(Bloomberg) -- French bauxite miner Alliance Miniere Responsable said it will look for new deposits in Mali as its $200 million project in northern Guinea starts production on Tuesday.
AMR’s bauxite mine in Guinea’s Boke district is expected to increase annual output to as much as 10 million tons in the next two years, Romain Girbal, president and co-founder of the Paris-based company, said in an interview in the capital, Conakry. The asset is likely to produce 150 million tons of the aluminum-ingredient over the next 15 years.
The company will use “the experience we have in Guinea to develop another one in Mali,” Girbal said. “AMR will probably want bauxite, but we will also look at gold.”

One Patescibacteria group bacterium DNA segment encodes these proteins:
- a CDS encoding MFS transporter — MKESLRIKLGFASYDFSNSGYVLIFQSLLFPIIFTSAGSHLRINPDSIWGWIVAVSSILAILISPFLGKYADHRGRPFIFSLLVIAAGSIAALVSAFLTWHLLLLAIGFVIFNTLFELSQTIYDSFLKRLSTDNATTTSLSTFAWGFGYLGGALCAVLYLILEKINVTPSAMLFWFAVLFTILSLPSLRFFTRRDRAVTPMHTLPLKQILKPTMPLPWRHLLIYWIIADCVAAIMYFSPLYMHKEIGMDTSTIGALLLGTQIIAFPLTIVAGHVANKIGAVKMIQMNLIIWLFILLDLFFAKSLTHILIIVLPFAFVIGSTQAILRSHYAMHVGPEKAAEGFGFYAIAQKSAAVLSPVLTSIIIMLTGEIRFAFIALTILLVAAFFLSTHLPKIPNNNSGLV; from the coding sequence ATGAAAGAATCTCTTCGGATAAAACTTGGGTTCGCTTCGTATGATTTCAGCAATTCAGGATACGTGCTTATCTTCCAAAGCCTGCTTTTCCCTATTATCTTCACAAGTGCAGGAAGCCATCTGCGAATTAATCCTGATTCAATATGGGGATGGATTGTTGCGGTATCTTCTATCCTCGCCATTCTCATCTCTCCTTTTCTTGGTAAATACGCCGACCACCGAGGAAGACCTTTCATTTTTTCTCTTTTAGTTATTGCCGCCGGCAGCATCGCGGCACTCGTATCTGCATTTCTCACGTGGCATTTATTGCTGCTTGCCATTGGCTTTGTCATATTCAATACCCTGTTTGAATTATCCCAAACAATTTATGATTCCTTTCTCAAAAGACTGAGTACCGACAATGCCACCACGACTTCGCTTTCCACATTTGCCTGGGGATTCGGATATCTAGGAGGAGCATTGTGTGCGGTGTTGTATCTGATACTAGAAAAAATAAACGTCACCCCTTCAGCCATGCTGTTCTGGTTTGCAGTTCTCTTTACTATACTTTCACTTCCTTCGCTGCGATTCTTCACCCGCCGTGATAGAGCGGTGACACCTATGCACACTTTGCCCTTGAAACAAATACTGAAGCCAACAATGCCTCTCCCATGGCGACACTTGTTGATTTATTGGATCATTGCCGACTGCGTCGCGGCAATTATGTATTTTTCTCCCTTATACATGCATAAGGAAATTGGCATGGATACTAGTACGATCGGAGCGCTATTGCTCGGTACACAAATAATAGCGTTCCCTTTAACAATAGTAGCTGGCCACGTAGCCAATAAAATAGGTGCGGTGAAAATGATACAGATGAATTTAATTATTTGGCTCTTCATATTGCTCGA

Aluminum makers are investing in Guinea to access more than a quarter of the known bauxite reserves to fill a void left by export bans in Indonesia and Malaysia. The nation is vying with Australia as China’s main source of the ore in 2017 and is on course to become one of the world’s top three producers in the next two years.
Closely held AMR’s shareholders include former Areva SA Chief Executive Officer Anne Lauvergeon and Edouard Louis-Dreyfus, president of the shipping company that bears his name. The largest bauxite producers in Guinea include Societe Miniere de Boke and Companie Bauxite de Guinea, which each export about 15 million tons of the ore per year.
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